Punitive Damages, Forum Shopping, and the Conflict of Laws
Patrick Joseph Borchers
Creighton University School of Law
March 19, 2010
Louisianna Law Review, Vol. 70, No. 2, 2010
Few issues have as profound an impact on civil litigation as the availability and dimensions of punitive damages. States, however, vary considerably on whether punitive damages are allowed, the quantum and burden of proof necessary to establish liability for them, their insurability and the standard of appellate review of their award. Because of the high stakes involved, all three of the traditional branches of the discipline of the conflict of laws -- jurisdiction, choice of law and judgment recognition -- are directly involved. Civil plaintiffs naturally seek to find courts that will be hospitable to their attempted assertion of punitive damage liability and civil defendants are equally anxious to avoid such courts. The practice of attempting to find a friendly court is known colloquially as "forum shopping." This article examines how the branches of the conflict of laws are implicated in this high stakes battle and also examines what implications the Supreme Court's decision in State Farm Mutual Automobile Insurance Co. v. Campbell, 538 U.S. 408 (2003) has for conflicts issues in the punitive damage wars.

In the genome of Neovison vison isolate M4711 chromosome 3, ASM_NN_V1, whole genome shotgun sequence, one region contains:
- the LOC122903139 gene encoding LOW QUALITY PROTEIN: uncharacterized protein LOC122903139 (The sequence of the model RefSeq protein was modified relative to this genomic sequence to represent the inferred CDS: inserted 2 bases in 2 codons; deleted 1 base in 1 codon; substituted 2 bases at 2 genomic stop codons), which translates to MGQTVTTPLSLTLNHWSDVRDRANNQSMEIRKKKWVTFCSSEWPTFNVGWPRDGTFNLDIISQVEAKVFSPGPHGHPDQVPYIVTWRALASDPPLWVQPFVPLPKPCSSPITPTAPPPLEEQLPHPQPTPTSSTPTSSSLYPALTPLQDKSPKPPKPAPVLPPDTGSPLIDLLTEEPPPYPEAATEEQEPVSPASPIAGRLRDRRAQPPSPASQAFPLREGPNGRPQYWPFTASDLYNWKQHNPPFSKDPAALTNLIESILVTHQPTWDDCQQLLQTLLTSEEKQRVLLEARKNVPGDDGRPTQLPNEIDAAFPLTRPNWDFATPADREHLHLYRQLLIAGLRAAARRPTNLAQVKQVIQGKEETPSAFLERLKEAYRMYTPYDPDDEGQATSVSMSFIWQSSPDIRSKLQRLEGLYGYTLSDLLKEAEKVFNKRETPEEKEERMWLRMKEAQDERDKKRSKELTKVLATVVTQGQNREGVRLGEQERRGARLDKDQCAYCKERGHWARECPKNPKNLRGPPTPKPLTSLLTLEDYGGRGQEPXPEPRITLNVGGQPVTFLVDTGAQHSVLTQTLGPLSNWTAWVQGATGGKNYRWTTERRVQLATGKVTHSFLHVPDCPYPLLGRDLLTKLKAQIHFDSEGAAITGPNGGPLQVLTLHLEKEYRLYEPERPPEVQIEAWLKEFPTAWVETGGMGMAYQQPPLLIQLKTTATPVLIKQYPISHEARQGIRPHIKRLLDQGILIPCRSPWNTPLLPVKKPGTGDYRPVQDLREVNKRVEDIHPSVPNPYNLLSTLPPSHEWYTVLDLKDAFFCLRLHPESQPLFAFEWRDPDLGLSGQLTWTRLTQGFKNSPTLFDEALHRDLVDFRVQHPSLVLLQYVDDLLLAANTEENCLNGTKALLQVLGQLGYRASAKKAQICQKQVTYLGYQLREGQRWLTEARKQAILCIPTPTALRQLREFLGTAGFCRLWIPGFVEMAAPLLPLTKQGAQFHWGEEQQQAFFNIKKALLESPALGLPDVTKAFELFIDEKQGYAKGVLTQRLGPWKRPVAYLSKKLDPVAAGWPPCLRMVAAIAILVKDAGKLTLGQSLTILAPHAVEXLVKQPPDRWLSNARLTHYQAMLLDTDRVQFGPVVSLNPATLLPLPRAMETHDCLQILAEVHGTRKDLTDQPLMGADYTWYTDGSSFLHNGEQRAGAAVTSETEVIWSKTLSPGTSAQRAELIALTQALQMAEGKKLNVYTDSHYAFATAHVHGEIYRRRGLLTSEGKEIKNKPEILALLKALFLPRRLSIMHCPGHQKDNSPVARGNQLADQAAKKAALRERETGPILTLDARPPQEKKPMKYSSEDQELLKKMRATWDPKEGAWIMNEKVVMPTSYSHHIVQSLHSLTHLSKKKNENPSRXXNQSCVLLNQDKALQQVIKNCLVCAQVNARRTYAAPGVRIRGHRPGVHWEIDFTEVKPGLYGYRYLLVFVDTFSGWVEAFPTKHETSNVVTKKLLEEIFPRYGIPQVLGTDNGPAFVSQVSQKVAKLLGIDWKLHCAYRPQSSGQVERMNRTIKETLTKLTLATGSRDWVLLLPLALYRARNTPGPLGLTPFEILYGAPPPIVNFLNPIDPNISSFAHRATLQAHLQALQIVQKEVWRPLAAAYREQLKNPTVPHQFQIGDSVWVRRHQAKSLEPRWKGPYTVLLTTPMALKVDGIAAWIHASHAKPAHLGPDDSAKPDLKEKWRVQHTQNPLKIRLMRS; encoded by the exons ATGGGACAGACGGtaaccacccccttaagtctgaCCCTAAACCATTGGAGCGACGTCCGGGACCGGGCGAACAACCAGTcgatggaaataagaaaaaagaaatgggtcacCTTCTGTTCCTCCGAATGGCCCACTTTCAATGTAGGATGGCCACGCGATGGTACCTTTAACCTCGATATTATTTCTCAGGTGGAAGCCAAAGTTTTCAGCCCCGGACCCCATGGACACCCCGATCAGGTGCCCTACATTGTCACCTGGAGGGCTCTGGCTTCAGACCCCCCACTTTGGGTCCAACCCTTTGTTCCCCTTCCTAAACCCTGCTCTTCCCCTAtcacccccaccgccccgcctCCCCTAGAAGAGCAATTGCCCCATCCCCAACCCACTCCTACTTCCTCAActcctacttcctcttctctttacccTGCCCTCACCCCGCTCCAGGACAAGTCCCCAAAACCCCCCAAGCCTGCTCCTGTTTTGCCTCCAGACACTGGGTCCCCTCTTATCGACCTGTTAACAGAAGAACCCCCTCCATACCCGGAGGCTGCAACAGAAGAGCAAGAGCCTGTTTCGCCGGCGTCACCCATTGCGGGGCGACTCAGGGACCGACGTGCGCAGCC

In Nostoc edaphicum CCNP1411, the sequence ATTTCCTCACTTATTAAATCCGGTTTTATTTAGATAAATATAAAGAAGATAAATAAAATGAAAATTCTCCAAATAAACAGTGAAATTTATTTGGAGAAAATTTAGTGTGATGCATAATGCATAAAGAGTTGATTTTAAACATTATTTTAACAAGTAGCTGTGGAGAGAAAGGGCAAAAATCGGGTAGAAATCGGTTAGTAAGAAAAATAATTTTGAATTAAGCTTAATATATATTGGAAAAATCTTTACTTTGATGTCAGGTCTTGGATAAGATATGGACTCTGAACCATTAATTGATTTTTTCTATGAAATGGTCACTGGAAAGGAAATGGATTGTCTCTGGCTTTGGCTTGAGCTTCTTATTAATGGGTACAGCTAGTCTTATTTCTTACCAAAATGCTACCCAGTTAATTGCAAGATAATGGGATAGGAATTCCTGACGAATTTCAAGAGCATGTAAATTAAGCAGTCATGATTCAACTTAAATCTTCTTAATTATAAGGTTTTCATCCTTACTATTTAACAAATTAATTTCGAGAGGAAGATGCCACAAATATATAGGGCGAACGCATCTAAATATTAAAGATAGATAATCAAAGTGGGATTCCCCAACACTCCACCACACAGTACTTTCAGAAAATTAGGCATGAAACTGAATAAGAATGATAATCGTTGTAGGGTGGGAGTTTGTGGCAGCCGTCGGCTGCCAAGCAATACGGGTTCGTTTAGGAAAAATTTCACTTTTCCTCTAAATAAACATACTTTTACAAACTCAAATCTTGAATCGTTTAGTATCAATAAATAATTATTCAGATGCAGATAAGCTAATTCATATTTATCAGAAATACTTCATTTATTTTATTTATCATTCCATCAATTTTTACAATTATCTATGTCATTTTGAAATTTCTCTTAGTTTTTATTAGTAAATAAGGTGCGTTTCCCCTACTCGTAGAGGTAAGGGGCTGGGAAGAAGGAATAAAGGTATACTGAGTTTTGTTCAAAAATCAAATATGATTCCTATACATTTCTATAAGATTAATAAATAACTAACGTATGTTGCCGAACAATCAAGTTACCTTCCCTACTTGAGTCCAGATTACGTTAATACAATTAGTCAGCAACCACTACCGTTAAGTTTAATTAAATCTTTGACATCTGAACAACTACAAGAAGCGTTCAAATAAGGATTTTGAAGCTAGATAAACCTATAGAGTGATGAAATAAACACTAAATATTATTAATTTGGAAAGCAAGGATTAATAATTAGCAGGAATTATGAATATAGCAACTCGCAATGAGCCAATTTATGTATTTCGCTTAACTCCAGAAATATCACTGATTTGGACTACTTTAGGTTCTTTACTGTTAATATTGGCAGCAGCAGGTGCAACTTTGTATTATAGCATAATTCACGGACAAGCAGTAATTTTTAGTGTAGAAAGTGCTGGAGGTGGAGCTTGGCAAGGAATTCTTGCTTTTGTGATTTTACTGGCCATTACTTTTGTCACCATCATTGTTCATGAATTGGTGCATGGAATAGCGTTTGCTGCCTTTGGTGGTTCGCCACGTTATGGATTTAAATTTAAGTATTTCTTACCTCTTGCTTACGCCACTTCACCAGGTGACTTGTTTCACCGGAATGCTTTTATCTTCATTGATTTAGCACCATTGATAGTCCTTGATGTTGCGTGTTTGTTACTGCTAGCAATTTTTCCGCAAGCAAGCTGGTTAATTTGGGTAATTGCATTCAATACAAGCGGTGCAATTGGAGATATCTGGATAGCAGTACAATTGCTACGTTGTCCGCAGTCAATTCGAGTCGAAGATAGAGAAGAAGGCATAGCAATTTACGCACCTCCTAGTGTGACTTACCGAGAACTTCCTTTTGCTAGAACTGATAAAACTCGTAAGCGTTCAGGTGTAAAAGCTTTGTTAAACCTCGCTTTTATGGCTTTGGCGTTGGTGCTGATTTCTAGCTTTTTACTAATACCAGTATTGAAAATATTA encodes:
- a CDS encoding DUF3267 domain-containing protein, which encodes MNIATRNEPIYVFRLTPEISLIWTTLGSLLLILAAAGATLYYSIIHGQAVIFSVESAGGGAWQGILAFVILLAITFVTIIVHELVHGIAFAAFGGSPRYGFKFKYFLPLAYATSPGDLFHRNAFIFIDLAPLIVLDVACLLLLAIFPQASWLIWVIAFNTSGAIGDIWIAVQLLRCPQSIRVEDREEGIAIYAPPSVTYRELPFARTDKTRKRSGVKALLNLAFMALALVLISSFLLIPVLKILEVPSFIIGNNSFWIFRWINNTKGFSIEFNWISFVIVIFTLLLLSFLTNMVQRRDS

Number of Pages in PDF File: 28Accepted Paper Series
Date posted: March 25, 2010
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